Officer Gordon Beesley was going through motorcycle training with the Arvada Police Department when he was asked to maneuver through an obstacle course, round a cone and return at speed as part of a …
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Donations to the family of Arvada Police Officer Gordon Beesley can be made to the Colorado Fallen Hero Foundation at www.cofallenhero.org/, or to a GoFundMe that has been verified by Beesley’s family at https://www.gofundme.com/f/gordon-beesleys-family.
Officer Gordon Beesley was going through motorcycle training with the Arvada Police Department when he was asked to maneuver through an obstacle course, round a cone and return at speed as part of a test. Beesley completed the course, approached the cone and laid the motorcycle down to round the cone before the bike “high sided” and sent him airborne.
Beesley landed “like a cat,” picked up his bike and finished the test “with a smile,” according to Dave Snelling, Beesley’s longtime colleague at the APD, where Beesley worked for 19 years.
“He’s just one of those amazing humans,” said Snelling. “You literally could not make him angry. Every time you saw him, your day just got greater. The thing I love about Gordon the most — he was 6’2”, 6’3” — he referred to me as “Little Davey.’”And he was the only one I couldn’t get mad at for it.”
Beesley was killed on June 21 in Olde Town Arvada by a gunman who left behind writings proclaiming his hatred of Arvada police.
Beesley’s tenure with the APD — where he served as a school resource officer (SRO) at Oberon Middle School, Lincoln Academy and Excel Academy Charter School while working patrol in the summers — made him a visibly beloved figure in the community.
“You’ll have cops that grow their image around the badge,” said Snelling. “I think the badge grew an image around Gordon. And Gordon humanized the badge. He had just as many friends outside the business as he did inside, but (being a police officer) wasn’t his identity when the uniform came off.
“He just liked the work,” Snelling continued. “Really, whenever he put that uniform on, you can’t help but see that there was a man behind that badge, not just a cop. That made him a fantastic cop.”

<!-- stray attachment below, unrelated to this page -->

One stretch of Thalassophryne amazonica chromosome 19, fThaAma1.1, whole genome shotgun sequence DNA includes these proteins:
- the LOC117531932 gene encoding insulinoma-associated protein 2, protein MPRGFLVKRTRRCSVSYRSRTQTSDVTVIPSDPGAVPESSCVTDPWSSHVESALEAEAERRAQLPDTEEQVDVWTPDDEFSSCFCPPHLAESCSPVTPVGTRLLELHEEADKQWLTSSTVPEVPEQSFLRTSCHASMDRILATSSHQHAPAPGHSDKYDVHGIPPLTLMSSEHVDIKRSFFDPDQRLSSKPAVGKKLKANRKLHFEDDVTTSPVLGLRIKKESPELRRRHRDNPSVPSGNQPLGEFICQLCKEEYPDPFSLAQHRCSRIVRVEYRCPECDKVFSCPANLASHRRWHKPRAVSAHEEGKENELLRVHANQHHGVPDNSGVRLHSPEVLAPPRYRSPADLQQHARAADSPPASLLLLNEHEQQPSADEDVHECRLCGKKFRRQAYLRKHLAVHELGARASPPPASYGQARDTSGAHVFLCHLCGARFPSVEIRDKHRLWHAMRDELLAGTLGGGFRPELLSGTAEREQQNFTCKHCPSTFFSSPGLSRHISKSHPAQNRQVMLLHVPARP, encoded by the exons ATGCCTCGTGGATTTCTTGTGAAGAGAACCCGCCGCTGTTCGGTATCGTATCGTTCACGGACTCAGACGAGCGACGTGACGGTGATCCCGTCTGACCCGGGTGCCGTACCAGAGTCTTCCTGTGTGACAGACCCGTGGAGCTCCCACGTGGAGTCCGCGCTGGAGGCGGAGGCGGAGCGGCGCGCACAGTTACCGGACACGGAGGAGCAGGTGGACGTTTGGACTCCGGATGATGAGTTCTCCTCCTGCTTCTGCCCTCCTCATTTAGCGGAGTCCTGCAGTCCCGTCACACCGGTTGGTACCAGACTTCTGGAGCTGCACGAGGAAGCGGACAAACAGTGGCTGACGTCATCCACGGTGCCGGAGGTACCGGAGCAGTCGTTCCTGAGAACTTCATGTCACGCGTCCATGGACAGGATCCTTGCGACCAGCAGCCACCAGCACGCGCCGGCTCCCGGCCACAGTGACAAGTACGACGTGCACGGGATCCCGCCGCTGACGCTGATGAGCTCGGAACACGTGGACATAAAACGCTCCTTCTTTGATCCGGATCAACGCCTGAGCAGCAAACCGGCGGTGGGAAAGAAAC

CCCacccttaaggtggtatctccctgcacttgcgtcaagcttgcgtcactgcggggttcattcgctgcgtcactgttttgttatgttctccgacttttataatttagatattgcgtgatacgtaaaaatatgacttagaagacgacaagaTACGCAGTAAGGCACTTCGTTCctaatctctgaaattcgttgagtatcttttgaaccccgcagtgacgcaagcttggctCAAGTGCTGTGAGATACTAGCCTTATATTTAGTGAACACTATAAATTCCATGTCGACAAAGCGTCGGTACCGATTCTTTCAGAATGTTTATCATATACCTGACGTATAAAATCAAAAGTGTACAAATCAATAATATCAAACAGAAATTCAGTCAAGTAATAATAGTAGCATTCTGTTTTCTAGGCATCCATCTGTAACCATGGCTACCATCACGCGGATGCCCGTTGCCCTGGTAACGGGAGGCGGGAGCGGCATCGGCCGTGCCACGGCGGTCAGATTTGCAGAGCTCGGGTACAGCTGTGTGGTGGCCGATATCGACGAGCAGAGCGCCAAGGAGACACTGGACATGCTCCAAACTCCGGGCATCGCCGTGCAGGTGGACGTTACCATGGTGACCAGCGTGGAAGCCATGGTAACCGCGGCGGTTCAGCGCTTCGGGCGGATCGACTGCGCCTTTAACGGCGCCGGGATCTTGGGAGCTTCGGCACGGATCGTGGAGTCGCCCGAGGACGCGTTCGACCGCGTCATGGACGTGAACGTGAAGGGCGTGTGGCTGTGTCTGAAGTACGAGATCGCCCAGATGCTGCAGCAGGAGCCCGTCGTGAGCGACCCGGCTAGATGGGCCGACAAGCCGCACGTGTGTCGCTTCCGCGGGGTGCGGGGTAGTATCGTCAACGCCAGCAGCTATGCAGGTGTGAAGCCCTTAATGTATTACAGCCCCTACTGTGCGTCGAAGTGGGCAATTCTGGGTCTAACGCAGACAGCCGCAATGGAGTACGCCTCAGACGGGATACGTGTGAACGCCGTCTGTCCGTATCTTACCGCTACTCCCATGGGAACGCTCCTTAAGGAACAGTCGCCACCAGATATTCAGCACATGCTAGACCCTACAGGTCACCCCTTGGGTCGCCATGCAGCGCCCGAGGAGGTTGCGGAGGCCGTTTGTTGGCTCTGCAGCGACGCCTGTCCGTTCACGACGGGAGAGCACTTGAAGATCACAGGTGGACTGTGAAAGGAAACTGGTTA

Outside of work, Beesley was known as a caring husband and father, avid mountain biker and talented drummer in local bands such as Brethren Fast, which draped an American flag adorned with the band’s name on the memorial outside of Arvada City Hall, and the Railbenders.
Patti Danford, the vice principal at Oberon Middle School, where Beesley most recently worked as an SRO, went to the Dark Horse in Boulder to see Beesley play with one of his bands.
“He was great,” said Danford. “It was so fun to see him in that environment. I took my husband and told him, ‘That’s Officer Beesley,’ and he said, ‘Wait, that’s the police officer you work with?’ And I said, ‘Yes, that’s Gordon.’ I’m really glad I was able to go see him do that; something he really loved.”
The Railbenders said they were not in a place to discuss Beesley after his passing but called him “the nicest guy you could ever know” in an email to the Arvada Press.
“Gordon was a founding member of our band and played on our debut record,” said Railbenders lead singer Jim Dalton via email. “He was a tremendous talent and performer. More importantly, he was a great friend. He was a gentle giant. He was the nicest guy you could ever know.
“The truth is,” Dalton continued, “there are not enough words in the English language to adequately describe the amazing human being Gordon was. He was truly a light in our city and now there is a heavy darkness felt in his absence.”
Danford added that while Beesley’s passions shone through in all aspects of his life, he remained committed to his role as an SRO at Oberon.
“He’s multi-dimensional and he had lots of interest outside of school,” Danford said. “When he was at school, he was super professional, super focused. He was there to do a job but had some deep passions. From our conversations, it was abundantly clear that his biggest priorities were his wife and two kids. He was, in my mind, first and foremost a family man.”
Heidi Cuppari, a family friend of the Beesleys, whose children attend the same school, said she was devastated when she heard the news Beesley had been shot.
“My heart just broke in a million pieces,” said Cuppari, “because I knew how kind he was. It was particularly heart-wrenching for me because I know the boys and I knew him and I knew how caring and what an epic, amazing human being he was. And his spirit will always be here.”
Cuppari started a GoFundMe that has been authorized by Beesley’s widow to raise funds for their family shortly after Beesley’s passing.
“We organized the GoFundMe,” Cuppari said, “just to show that we are here and that we recognize what a tragedy this is.”
The APD has confirmed that the suspect in Beesley’s death, Ronald Troyke, left a note expressing his hatred for the department in particular, stating in part, “My goal today is to kill Arvada PD officers,” according to a June 25 press release.
“The scariest part of this entire thing,” Snelling said, “is that we now know the narrative that the suspect specifically targeted, ambushed and murdered. And it was one of the nicest people that anyone could ever know.”
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